NAOMI WILLIAMSON, FRIDLEY
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Question of the day: If Gov. Mark Dayton and his Democratic friends believe that higher tobacco taxes will reduce the amount of tobacco purchased, how come they don't believe that broader sales and higher income taxes will reduce the amount of sales and the amount of income reported in Minnesota?
BRUCE J. DOWNEY, EAGAN
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While we're on the subject ...
Even though federal excise taxes of 10 percent and 11 percent have long been levied and collected on ammunition and firearms, their sales have reached record highs over the last few years. How is it then that a 2.3 percent federal excise tax as part of the Affordable Care Act stands to devastate medical device manufacturers?
AL CLELAND, MOUNDS VIEW
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Death count doesn't end on the battlefield
Mark Brunswick shares the hard truth of military suicide in the United States: not 18, as previously calculated, but 22 per day ("22 vets commit suicide each day," Feb. 6). And that has me recalculating the other harsh numbers of war.
If a driver or passenger is seriously injured on a U.S. roadway and dies days later in hospital, it is officially counted as a road fatality. But if an Iraq war veteran -- emotionally damaged in a combat zone -- commits suicide weeks, months or years later, the official count of U.S. military dead remains at 4,486.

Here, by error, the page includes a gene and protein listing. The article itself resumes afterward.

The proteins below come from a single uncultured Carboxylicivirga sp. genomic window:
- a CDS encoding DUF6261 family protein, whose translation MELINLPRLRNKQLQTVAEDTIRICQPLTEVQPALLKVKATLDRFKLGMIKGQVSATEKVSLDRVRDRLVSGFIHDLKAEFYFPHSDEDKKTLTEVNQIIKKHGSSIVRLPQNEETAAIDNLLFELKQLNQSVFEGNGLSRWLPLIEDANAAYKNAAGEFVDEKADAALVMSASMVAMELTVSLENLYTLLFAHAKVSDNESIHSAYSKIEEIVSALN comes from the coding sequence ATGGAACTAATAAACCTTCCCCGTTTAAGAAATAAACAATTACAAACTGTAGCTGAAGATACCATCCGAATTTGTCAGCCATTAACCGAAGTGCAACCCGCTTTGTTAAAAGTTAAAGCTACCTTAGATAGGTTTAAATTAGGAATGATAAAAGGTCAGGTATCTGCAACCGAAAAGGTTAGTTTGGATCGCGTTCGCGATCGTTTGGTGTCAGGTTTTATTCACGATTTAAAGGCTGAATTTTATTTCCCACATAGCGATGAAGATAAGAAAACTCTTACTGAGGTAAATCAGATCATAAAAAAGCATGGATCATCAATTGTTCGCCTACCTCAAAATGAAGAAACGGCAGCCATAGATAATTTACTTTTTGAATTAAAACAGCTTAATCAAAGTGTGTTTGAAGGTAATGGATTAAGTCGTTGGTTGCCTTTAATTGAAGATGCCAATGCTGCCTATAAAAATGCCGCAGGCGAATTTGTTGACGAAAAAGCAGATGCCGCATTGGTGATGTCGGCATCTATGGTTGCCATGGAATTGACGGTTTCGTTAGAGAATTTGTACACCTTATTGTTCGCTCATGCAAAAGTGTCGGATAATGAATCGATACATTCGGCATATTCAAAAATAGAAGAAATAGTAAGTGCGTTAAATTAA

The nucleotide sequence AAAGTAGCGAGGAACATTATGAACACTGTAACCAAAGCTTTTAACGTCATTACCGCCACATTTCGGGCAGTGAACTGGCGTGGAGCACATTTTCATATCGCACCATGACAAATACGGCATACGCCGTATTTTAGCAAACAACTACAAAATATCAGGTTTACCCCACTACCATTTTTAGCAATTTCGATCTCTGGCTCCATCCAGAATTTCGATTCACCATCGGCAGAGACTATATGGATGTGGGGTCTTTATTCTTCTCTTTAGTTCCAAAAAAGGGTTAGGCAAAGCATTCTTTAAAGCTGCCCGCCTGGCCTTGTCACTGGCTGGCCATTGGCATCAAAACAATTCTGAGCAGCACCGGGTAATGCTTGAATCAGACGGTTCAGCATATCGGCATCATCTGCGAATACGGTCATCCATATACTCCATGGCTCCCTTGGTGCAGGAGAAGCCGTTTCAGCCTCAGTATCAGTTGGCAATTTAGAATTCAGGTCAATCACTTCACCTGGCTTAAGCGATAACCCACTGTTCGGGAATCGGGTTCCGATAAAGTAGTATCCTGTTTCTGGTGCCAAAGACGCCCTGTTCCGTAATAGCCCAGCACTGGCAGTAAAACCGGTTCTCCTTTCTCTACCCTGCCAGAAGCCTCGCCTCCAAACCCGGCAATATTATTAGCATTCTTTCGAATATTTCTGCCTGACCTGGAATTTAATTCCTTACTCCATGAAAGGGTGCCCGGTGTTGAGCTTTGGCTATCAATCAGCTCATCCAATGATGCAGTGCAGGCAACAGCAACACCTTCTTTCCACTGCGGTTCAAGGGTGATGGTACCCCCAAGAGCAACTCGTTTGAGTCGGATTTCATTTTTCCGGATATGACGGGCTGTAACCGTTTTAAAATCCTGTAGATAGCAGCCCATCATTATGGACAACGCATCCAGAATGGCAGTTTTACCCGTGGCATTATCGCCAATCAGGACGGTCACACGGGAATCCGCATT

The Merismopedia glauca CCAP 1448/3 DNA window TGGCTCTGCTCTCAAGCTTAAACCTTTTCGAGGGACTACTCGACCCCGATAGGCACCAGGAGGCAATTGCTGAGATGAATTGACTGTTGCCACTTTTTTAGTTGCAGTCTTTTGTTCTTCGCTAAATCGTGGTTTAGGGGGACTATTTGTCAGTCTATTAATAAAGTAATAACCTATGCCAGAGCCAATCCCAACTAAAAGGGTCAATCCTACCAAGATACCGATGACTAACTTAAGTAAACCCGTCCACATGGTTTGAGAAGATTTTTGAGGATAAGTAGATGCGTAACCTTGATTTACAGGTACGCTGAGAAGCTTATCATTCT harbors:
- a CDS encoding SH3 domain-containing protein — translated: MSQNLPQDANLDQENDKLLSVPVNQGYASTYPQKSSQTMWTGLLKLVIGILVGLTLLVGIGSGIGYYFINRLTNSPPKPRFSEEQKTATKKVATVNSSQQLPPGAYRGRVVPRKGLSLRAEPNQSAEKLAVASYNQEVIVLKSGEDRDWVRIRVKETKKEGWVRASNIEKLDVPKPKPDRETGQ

Soldier suicides deserve front-and-center attention as the most grim, ongoing and powerful deterrent to future war. In newspapers and on all electronic devices, Americans need to see the rising death toll: suicides from the Iraq war and the war in Afghanistan since 2007 that have accelerated the costs of these two wars to more than 30,000 American dead.
That publicity must extend even further. We must not see an end to the inscriptions placed on the Vietnam Veterans Memorial, honoring our fallen -- and yet to fall -- suicidal dead.
STEVE WATSON, MINNEAPOLIS
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You know, sometimes we still need a jump
There it was, the sad "click, click, click" a car makes when its battery is dead.
With a full tank of gas, I was glad my car died at the gas station. Help would be quick. The station would have jumper cables. Nope, no jumper cables inside the station. Really? Really? A gas station, in Minnesota, without jumper cables?
Outside, I asked if anyone had jumper cables. The answer was no. This is winter in Minnesota, land of 10,000 frozen lakes.
Remember when you'd see a car with its hood up, the family bundled inside, and the cold driver snapping on the cables, making sure the positive and negatives were connected right?
"What happened to jumper cables?" I thought again, while bundled up in front seat of the warm AAA tow truck.
ELIZABETH O'HARA, APPLE VALLEY